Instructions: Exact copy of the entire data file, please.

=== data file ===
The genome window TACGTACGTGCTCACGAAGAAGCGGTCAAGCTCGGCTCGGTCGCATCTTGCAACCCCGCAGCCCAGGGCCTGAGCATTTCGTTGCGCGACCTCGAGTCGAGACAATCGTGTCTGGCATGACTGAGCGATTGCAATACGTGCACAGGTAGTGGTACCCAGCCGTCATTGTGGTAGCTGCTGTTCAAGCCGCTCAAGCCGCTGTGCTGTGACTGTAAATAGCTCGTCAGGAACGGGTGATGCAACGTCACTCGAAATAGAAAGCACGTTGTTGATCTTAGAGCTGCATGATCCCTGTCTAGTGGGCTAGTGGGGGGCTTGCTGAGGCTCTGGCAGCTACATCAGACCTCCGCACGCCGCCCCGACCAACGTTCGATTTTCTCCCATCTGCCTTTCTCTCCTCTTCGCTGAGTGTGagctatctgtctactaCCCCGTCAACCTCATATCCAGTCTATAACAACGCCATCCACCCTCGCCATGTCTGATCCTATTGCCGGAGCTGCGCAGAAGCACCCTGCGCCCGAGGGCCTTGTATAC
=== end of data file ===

The genome window TACGTACGTGCTCACGAAGAAGCGGTCAAGCTCGGCTCGGTCGCATCTTGCAACCCCGCAGCCCAGGGCCTGAGCATTTCGTTGCGCGACCTCGAGTCGAGACAATCGTGTCTGGCATGACTGAGCGATTGCAATACGTGCACAGGTAGTGGTACCCAGCCGTCATTGTGGTAGCTGCTGTTCAAGCCGCTCAAGCCGCTGTGCTGTGACTGTAAATAGCTCGTCAGGAACGGGTGATGCAACGTCACTCGAAATAGAAAGCACGTTGTTGATCTTAGAGCTGCATGATCCCTGTCTAGTGGGCTAGTGGGGGGCTTGCTGAGGCTCTGGCAGCTACATCAGACCTCCGCACGCCGCCCCGACCAACGTTCGATTTTCTCCCATCTGCCTTTCTCTCCTCTTCGCTGAGTGTGagctatctgtctactaCCCCGTCAACCTCATATCCAGTCTATAACAACGCCATCCACCCTCGCCATGTCTGATCCTATTGCCGGAGCTGCGCAGAAGCACCCTGCGCCCGAGGGCCTTGTATAC